I understood from Ronnie's that Robinson would be on first as someone there had also strangely made the decision that Matt Halsall's band were to be the headline act? Fortunately common sense prevailed and that was not the case on the night as it really was obvious to all those in attendance that the right Artist was on last!!Let's hope we can see more of this outstanding group soon.
“Anonymous” gives an interesting if somewhat biased view of the night's music. As someone who was there I can testify that Matthew Halsall's band more than equalled the playing of Orphy Robinson's band. The matter of who went on first is irrelevant. I understand also that Halsall had more tunes to play but because of the slightly delayed start, due to the power cut, he wasn't able to play his full set. A fact only made clear to him when someone walked on stage just as he had finished a tune to announce the end of the set. I can't see any reason why he wasn't allowed to play longer but there you go. Both bands rose to the occasion and played wonderfully.
This post taken from my FB page (below) i'm shaw will explain the BS going on @ RS and London.
“I generally like to keep my personal views private for most part but I feel very much inclined to say something here..and I actually don't care who reads this. this is my opinion and my experience. As a black musician born in London, learning to play and coming up in the mid-80's.
I found that the world famous Ronnie Scotts Jazz Club never welcomed UK black musicians then and not now! Them people were not ever nice to us, at all! No manager, no doorman. I wont name names but they weren't very nice people. To us at least! And it didn't matter whether we were on the guest list, a musician, a friend of performing musician playing there, or a musician that has played there before (for black UK musicians, this is rare now and was even more a rare occurrence back then!)
I know many people, jazz lovers and musicians alike, that will never go and spend their money there because of the unwelcoming atmosphere! The people that work there now are pretty much the same as the old staff . The only other difference, than like Kelly said, some of them wear skirts, is that the current staff wouldn't be able to tell the difference between Ron Carter and Ronnie Biggs Or Kenny Barron or Ken Dodd! And the sad thing is… They actually don't care! The only great thing I can say that I've got to meet and hear some great musicians there, some who have become life long friends!…..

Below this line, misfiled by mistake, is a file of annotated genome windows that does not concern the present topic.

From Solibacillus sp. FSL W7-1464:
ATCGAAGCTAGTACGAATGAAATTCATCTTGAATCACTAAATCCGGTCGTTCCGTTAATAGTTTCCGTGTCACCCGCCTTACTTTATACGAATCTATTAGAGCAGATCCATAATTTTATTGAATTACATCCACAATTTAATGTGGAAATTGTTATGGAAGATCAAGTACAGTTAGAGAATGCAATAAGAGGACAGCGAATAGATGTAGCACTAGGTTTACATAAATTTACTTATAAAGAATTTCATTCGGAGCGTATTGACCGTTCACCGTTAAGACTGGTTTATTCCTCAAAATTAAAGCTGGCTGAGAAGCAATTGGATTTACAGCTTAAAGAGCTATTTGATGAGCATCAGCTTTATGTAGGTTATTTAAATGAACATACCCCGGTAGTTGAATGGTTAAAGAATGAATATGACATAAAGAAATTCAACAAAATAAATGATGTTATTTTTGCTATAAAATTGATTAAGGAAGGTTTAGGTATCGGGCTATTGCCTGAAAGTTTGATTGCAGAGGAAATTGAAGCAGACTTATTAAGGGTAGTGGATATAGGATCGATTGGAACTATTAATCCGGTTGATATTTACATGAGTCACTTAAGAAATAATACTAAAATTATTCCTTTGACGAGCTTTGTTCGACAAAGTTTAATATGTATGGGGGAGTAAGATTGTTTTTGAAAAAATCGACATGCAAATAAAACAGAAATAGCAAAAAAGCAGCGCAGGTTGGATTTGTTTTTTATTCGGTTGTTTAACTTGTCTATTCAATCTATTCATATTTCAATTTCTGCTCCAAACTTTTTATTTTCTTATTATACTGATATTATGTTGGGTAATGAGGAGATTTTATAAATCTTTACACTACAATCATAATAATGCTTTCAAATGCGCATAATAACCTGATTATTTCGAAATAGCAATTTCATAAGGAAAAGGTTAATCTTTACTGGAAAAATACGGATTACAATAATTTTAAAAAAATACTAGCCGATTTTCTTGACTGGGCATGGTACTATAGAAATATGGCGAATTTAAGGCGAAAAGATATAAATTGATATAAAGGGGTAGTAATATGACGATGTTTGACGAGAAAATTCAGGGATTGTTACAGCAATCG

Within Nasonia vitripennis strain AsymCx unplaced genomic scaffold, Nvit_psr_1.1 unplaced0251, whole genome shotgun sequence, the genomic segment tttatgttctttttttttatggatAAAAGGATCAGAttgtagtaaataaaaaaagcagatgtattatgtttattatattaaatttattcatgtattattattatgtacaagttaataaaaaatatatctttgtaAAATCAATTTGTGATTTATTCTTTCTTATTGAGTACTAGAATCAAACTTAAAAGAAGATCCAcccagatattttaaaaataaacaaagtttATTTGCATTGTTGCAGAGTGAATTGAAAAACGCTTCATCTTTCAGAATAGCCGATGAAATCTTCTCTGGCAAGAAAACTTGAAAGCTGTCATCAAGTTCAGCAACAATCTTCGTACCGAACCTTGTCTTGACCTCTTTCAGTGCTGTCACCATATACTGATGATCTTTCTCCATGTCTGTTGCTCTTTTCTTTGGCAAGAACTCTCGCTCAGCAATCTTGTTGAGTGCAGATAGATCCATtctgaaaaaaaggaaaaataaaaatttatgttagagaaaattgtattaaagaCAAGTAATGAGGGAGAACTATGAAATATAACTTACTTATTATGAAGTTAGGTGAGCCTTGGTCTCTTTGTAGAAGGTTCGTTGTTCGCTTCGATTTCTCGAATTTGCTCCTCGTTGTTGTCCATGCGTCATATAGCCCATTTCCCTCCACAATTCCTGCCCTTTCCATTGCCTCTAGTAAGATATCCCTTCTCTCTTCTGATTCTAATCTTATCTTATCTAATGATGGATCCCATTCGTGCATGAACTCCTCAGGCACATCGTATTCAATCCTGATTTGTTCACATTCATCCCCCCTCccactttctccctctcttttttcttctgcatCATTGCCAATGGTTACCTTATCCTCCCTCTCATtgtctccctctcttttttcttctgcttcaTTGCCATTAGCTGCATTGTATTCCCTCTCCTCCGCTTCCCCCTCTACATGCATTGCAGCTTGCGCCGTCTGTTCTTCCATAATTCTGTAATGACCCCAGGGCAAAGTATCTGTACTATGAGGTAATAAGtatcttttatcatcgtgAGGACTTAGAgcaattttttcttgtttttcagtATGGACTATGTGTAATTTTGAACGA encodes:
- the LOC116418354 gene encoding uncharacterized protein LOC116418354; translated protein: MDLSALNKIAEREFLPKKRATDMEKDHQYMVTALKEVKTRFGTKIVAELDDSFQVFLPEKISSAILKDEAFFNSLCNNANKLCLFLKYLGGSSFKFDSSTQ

Further perpetuated by the VERY white Late Show! I'm sorry but it's the truth! Black musicians and just musicians in general..would support The Late Show and the venue more, if they felt more welcome there!
by: Trevor Watkis
As someone who also attended the gig at Ronnie's on August 8th, I am afraid I have to disagree with the second anonymous. Matt Halsall's set was pleasant but nothing more than that. Good musicians but really lacking in stage presence which was not only due to the power cut and lack of electricity.
Code Five meanwhile was made up of musicians who are internationally renowned, certainly older and more experienced and even without electricity, we were able to hear every note from each of the musicians and every word that Orphy Robinson spoke. As someone who is not a musician but a keen jazz fan, it was obvious that they were a different class of 'elder' musicians who brought an electrical atmosphere (no pun intended) to the gig which could not be said for the first half.
A little side note…we need to see more of Pat Thomas! His piano playing was simply breathtaking.
Surely reputations always lag behind facts, and you will sympathize with Ronnie's management having to retrospectively defend, or at least live with all decisions going back into an indefinitely long past.
Where are things now? My feeling is that the programming is broad, that, particularly durung BritJazz, a broad range of current British jazz gets programmed.
Roger, who reviewed for us, enjoyed both bands, and the way they dealt with the power cut.
There is a lengthy continuation of the debate started by Cleveland Watkiss on his Facebook page.